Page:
Stan Lee on Stan Lee: Comic Book Icon Looks Back on His Career in Photos

6:00 AM 7/21/2016

by Andy Lewis

From his inauspicious start in the world of publishing as a paperboy to Spider-Man, the X-Men and beyond, the 93-year-old opens up about his 75-year career.

Stan Lee Hulk Thor 1988 - H 2016
AP Photo/Nick Ut

Thanks for photo research help to Sean Howe, John Morrow, Frank Giella, Danny Fingeroth and With Great Power: The Stan Lee Story producers Nikki Frakes, Will Hess and Terry Dougas.

  • 1939: Paperboy

    "In high school, I was more like Peter Parker, only I wasn't as smart. I was too skinny to be on the wrestling team, but I did play baseball, and I sold subscriptions to The New York Times. I made a dollar or two, which mostly went to my parents. It was the Depression, and my father was out of work most of the time. He was a dress cutter. I remember him sitting at home reading the want ads. The poor guy."

  • 1941: Army Driver

    "I was so proud of that car. It was my first. We had never had a car in our family. But I was able to buy that one for about 30 bucks or something. As you can see it wasn’t exactly a brand-new car. It was an old Plymouth. And the thing I loved most about it, it had a windshield. The front windshield [would open], and the air would come and hit you in the face. It was like a convertible except you’d go blind if you drove because everything would get into your eye. But they don’t make cars like that. They don’t make windshields like that anymore. I became damn good [at driving it]. I could get that car up to almost 30 miles an hour. [Any faster and] it would explode."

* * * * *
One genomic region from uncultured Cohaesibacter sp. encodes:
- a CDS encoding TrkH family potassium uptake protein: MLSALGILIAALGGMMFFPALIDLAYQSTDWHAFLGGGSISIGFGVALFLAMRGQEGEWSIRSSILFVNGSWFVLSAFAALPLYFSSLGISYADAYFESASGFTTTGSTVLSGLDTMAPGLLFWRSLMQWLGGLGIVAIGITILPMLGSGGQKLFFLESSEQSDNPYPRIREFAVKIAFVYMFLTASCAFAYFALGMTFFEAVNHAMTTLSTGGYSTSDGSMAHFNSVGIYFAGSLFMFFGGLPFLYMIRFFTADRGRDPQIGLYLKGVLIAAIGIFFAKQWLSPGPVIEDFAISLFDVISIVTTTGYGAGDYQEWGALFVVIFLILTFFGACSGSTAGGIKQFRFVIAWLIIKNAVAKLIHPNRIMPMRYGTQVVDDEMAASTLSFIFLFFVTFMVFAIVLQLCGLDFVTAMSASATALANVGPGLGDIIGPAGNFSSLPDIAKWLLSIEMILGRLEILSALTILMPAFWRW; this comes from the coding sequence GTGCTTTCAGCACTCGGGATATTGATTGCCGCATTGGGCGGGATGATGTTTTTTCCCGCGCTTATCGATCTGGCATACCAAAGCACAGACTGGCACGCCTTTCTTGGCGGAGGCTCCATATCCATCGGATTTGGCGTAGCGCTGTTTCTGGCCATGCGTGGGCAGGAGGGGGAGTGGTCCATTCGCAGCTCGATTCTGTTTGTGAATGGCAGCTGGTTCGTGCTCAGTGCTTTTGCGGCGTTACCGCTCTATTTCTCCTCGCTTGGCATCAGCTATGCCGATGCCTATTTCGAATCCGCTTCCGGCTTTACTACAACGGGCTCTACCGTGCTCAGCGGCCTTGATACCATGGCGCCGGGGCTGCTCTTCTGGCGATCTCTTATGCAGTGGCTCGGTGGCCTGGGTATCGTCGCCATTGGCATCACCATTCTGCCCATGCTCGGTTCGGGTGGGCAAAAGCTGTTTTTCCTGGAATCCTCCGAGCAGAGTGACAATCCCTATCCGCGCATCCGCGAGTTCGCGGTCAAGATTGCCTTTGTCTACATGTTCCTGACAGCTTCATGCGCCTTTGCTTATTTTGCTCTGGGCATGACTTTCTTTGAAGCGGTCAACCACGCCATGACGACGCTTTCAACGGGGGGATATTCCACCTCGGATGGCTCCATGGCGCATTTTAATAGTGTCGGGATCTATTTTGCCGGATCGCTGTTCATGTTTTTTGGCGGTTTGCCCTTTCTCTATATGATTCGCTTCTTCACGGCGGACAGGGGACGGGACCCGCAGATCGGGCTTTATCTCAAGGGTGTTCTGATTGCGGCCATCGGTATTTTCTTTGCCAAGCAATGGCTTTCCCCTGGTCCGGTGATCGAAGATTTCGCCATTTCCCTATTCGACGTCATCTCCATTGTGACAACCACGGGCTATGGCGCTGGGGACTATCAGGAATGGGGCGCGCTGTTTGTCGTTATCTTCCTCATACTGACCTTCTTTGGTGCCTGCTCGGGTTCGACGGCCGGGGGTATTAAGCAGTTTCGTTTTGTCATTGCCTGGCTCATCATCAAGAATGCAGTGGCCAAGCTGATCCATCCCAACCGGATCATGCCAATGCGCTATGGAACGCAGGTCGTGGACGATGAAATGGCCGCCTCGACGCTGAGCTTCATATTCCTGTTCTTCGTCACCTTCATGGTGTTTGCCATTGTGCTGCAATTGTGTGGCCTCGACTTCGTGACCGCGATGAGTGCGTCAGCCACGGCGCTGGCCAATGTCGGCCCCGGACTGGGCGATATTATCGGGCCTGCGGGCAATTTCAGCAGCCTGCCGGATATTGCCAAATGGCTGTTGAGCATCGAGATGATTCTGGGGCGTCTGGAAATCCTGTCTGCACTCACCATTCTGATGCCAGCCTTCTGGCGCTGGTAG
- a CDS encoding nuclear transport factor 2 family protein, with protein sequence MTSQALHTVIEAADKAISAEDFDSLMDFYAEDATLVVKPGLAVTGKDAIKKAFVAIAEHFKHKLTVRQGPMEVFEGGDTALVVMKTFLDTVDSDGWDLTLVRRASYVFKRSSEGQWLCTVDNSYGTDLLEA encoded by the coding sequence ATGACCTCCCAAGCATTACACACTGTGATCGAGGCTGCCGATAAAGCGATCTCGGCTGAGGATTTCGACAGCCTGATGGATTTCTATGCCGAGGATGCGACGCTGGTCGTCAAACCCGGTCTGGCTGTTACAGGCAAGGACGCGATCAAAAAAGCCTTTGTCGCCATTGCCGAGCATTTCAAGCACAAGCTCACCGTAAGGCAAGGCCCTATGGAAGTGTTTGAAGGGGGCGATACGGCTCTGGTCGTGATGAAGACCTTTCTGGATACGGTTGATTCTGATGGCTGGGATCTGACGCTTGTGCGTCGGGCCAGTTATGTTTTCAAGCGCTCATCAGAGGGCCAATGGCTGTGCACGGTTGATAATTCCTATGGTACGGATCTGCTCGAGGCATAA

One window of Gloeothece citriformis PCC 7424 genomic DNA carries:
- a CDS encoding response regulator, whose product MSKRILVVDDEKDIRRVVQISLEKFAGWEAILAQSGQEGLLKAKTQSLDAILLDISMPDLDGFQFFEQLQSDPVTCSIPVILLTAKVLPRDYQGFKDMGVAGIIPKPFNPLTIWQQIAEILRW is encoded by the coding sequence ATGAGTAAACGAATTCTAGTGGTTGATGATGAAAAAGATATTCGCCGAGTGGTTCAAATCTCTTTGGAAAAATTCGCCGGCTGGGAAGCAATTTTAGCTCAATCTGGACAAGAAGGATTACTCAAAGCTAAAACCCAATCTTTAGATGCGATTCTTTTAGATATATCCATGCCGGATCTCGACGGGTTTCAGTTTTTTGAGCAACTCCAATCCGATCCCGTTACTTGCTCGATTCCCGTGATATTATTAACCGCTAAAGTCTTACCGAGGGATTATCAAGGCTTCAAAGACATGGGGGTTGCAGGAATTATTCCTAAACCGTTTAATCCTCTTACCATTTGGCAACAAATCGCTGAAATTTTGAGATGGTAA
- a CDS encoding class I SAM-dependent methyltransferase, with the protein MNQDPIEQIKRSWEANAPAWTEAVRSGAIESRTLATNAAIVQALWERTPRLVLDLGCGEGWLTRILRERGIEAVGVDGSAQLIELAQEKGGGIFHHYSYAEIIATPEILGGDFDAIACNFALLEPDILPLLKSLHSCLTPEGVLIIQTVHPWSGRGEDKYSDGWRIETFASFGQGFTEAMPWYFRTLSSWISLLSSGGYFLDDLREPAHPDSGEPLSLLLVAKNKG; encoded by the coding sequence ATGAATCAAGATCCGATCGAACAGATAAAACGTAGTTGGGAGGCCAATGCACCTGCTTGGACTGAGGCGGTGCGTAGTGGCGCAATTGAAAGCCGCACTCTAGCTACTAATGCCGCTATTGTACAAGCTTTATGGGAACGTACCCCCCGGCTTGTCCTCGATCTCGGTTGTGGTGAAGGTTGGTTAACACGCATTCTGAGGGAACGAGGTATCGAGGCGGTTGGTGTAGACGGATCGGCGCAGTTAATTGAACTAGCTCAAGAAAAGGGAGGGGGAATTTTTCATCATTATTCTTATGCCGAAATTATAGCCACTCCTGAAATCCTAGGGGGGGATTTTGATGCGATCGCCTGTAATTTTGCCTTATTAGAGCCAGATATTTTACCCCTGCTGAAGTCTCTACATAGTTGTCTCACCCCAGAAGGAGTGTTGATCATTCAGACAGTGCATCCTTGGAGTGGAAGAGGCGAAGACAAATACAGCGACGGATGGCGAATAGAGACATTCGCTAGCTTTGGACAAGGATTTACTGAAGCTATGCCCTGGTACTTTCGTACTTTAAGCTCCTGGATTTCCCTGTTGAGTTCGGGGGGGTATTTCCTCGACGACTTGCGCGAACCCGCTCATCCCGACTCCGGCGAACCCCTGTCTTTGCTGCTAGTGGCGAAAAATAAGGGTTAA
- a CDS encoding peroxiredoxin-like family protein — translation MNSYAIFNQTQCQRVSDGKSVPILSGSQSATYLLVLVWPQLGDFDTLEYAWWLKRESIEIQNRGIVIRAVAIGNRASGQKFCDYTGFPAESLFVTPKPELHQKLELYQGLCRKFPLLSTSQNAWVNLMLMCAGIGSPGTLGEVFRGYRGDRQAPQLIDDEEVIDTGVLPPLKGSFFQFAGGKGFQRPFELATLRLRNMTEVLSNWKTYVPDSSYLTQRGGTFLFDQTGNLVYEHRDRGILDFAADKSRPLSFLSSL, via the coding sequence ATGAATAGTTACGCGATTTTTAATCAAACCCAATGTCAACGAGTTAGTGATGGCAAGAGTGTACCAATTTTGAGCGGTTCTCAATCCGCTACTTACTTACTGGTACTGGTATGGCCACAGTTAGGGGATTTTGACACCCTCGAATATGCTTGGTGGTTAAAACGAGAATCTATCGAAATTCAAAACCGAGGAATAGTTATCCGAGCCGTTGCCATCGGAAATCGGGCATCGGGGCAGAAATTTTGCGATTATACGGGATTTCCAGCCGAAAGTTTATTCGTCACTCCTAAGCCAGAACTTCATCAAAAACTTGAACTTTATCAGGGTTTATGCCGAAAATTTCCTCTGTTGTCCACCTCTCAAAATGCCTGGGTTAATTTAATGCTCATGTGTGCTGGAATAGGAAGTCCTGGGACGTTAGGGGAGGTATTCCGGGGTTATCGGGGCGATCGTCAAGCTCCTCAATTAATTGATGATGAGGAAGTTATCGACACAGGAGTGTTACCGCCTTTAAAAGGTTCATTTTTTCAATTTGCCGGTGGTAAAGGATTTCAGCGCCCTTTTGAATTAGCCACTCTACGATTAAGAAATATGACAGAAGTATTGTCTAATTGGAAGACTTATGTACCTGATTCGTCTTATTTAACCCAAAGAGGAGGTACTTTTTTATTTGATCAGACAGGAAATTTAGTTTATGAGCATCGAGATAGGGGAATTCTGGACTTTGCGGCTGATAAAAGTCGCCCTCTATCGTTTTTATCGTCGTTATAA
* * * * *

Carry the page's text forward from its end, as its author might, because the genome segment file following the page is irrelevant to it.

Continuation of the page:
• 1942: Army Playwright

    "I was supposed to go overseas with the Signal Corps. I was practically waiting at the pier for the ship to take me overseas when I got a tap on the shoulder, and some colonel said, 'You worked in comics?' Yes. 'We have a job for you.' And he sent me to Astoria, Queens, where they had the Army's Training Film Division. The next thing I knew, I was writing training films, and I'm sitting next to [playwright] William Saroyan and Theodor Geisl [Dr. Seuss] and the guys [Ivan Goff and Ben Roberts] who wrote the Jimmy Cagney movie White Heat. I was churning this stuff out — it was the least I could do for my country."

  • 1950 and 2000: Scenes From a Marriage

    "My wife was English, and there was a guy she liked as a young girl who married someone else. And Joan was very high spirited — I think she thought, 'I’ll show him!' And she grabbed the first American Army officer that was stationed there and married him. I think mostly to show this other guy. So, she came over here and he was still in the Army over there. And I met her. And I realized she didn’t really love that guy and was probably planning to divorce him anyway. She was just what I wanted. I wanted to get her divorced quickly. So, I found out in Reno you could get a divorce in six weeks. All you had to do was establish residency. So, I sent her to Reno. She wrote to me every day. Along around the fourth or fifth week, I got a letter that said 'Dear Jack.' Now I’m not the smartest guy in the world, but I know my name isn’t Jack. Maybe I better go to Reno and see what’s going on. So, I ran to the airline office or somewhere and said I want a ticket on the first plane to Reno, which showed how stupid I was because the first plane to Reno was the local milk run that stopped at every town between here and Reno. Anyway, I got there and here’s three guys with her. They all look like John Wayne. Big Western guys! Rugged! And I get off the plane fresh from New York with my little pork pie hat and a little scarf and my gloves. I thought, 'I don’t have a chance.'" 

  • 1958: Family

    [Lee and wife Joan with their daughter J.C. (Joan Celia) about 1958-59]

    "Any kid who draws, if he's a guy and he isn't gay, he draws beautiful women. There was one girl I drew: one body and face and hair. It was my idea of what a girl should be. The perfect woman. And when I got out of the Army, a cousin of mine said, 'Stan, there's this really pretty girl named Betty. I think you'd like her. Why don't you go over and ask her to lunch?' I went up to this place. Betty didn't answer the door, but Joan did. I took one look at her. She was the girl I had been drawing all my life. She said, 'May I help you?' I think I said 'I love you.' I proposed to her at lunch."